thumb_music_by_computersTitle: Music by Computers
Edited by: Heinz Von Foerster, James W. Beauchamp
Publisher: John Wiley and Sons, Inc.
Year: 1969
Pages: 139
Attachment: Four 33 rpm

In 1966, during the Fall Joint Computer Conference, held in San Francisco, Heinz von Foerster decided to devote part of the conference to new musical applications of computers.

This book, in fact, is a speaker’s lectures collection. The first computer music conference (International Computer Music Conference – ICMC) was held in 1974; for this can be argued that the conference in San Francisco is among the first official recognition, by the scientific community, of the existence of a new field of computer application, in this case of an artistic nature. This particular occasion also affects the contents, rather diversified in terms of themes. It deals with questions of aesthetics as well as its more technical, related to programming. The book is divided into three parts: programs and systems (I), algorithms in composition (II) and aesthetics of computer music (III). The lectures are by some of the early protagonists of computer music, as specified below:

David Freedman, On-line Generation of Sound – It set out the technical and construction features that should ensure to a machine dedicated to computer music.

James Beauchamp, A Computer System for Time-Variant Harmonic Analysis and Synthesis of Musical Tones – Beauchamp presents the research conducted at the University of Illinois focusing, in particular, on the implementation of a system dedicated to the analysis of the sound materials.

Arthur Roberts, Some New Developments in Computer-generated Music – Roberts presents some innovations in its software Music IVF, belonging to the Music N family.

Lejaren Hiller, Some Compositional Techniques Involving the Use of Computers – Hiller, in his speech outlining the results achieved in the assisted composition after the first experiment of Illiac Suite. Specifically, in the context of this book, Hiller analyzes the characteristics of Algorithms I and Algorithms II. His speech also becomes an opportunity to describe the characteristics of Musicomp: a software developed at the University of Illinois.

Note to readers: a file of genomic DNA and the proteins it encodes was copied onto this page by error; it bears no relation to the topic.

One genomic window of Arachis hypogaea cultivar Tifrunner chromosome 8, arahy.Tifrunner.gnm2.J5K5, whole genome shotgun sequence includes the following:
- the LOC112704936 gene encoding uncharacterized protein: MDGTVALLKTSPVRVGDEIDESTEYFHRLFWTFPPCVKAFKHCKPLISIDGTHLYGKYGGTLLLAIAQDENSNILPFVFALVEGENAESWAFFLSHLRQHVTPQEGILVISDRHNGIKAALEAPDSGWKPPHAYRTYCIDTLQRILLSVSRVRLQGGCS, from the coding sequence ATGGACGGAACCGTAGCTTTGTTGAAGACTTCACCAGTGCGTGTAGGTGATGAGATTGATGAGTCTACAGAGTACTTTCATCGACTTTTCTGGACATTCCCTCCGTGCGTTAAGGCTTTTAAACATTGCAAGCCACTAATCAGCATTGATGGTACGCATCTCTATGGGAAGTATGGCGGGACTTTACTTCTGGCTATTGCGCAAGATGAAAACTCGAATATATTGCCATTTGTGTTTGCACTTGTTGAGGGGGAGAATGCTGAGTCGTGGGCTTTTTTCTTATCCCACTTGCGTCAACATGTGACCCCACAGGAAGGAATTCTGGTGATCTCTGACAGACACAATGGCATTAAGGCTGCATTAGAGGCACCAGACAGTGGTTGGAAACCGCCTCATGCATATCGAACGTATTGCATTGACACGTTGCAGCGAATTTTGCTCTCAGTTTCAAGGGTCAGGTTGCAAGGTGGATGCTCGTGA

Max Mathews, Graphical Language for the Scores of Computer-generated Sounds – Max Mathews, along with Losler, describe the technical features of the Graphic 1, a hardware and software system developed to enable a graphical approach to Music IV.

Herbert Brün, Infraudibles – Herbert Brün opens the session devoted to aesthetics questions. The composer exposes some of his reflections for Infraudibles, a computer-aided composition realized at the University of Illinois.

James Randall, Operations on Wave Forms – Randall addresses the issue of timbre in an electronic perspective, focusing so much on perception as on the technical ones related to some subroutines designed for the Music IV.

John Pierce, Max Mathews, Control of Consonance and Dissonance with Nonharmonic Overtones – Mathews and Pierce have a report on the investigations concerning the issue of non-harmonic and harmonic relationships. They cite work of Helmholtz, Plomp and Levelt.

Gerald Strang, The Problem of Imperfection in Computer Music – Strang’s intervention, however, addresses the issue of sound construction in computer science. On the sidelines of his lecture are also presented sound experiments carried out with the Music IV at University of California, Los Angeles (UCLA).

The book, edited by Von Foerster, is accompanied by a precious attachment of four 33 rpm records that contain musical examples for the topics treated. We can find Lyric Variations (1966), by James Randall, realized with Music IVB; Sonatina for CDC-3600 (1965) and Title Music to Link (1965) by Arthur Roberts (there is also a study entitled Rocket); the second movement of Algorithm I (1967), Cosahedron, by Lejaren Hiller; Infraudibles (1968) by Herbert Brun; sounds samples by Gerald Strang and James Beauchamp and, finally, some experiments by Max Mathews and John Pierce (International Lullaby, Rhythm Developments, The British Grenadiers and Eight-Tone Canon).

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